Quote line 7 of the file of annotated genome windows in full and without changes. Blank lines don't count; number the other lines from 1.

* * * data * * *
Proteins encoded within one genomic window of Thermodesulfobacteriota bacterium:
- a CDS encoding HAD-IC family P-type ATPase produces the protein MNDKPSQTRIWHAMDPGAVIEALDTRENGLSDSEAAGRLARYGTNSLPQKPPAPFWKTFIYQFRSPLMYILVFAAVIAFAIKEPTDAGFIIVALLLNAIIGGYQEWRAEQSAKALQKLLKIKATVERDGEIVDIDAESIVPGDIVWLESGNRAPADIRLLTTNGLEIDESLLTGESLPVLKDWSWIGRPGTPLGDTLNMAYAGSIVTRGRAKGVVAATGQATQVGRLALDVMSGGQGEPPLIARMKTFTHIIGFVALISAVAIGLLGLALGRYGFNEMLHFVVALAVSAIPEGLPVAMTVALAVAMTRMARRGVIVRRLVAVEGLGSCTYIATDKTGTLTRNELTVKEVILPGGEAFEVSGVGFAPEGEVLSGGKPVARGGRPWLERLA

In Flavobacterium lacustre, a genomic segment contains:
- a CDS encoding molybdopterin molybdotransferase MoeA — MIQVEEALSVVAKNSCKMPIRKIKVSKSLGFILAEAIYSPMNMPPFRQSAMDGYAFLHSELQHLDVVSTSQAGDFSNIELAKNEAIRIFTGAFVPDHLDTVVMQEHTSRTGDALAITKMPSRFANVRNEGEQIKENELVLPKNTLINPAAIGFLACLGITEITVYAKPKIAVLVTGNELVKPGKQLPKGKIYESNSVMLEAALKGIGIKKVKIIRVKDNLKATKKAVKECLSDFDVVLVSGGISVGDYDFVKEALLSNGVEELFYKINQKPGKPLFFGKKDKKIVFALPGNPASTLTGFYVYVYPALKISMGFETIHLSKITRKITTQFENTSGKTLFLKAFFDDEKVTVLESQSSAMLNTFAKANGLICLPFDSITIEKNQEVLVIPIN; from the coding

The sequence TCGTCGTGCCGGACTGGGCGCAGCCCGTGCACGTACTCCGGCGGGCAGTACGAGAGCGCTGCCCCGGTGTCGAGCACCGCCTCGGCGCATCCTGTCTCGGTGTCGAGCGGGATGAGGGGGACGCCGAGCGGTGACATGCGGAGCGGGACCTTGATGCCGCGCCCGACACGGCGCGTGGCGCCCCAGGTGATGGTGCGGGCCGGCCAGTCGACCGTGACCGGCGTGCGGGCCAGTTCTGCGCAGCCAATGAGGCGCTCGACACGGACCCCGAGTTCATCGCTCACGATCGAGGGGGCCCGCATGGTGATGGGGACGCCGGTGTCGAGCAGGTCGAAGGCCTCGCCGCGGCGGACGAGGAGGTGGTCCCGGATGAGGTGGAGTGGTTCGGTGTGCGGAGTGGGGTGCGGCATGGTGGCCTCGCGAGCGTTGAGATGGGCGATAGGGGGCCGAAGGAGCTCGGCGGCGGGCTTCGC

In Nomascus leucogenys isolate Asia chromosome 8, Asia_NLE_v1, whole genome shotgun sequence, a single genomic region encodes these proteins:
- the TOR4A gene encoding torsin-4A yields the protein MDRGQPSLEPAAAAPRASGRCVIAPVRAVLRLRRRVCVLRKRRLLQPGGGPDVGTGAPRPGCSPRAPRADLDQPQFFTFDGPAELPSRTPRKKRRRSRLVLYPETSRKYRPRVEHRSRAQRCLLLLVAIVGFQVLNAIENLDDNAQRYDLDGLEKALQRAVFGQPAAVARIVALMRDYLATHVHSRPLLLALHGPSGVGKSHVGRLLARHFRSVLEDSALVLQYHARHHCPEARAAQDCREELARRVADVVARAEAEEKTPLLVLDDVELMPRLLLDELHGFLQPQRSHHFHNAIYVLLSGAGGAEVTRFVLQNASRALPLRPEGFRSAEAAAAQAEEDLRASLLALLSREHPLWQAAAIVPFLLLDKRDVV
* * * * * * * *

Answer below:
- the TOR4A gene encoding torsin-4A yields the protein MDRGQPSLEPAAAAPRASGRCVIAPVRAVLRLRRRVCVLRKRRLLQPGGGPDVGTGAPRPGCSPRAPRADLDQPQFFTFDGPAELPSRTPRKKRRRSRLVLYPETSRKYRPRVEHRSRAQRCLLLLVAIVGFQVLNAIENLDDNAQRYDLDGLEKALQRAVFGQPAAVARIVALMRDYLATHVHSRPLLLALHGPSGVGKSHVGRLLARHFRSVLEDSALVLQYHARHHCPEARAAQDCREELARRVADVVARAEAEEKTPLLVLDDVELMPRLLLDELHGFLQPQRSHHFHNAIYVLLSGAGGAEVTRFVLQNASRALPLRPEGFRSAEAAAAQAEEDLRASLLALLSREHPLWQAAAIVPFLLLDKRDVV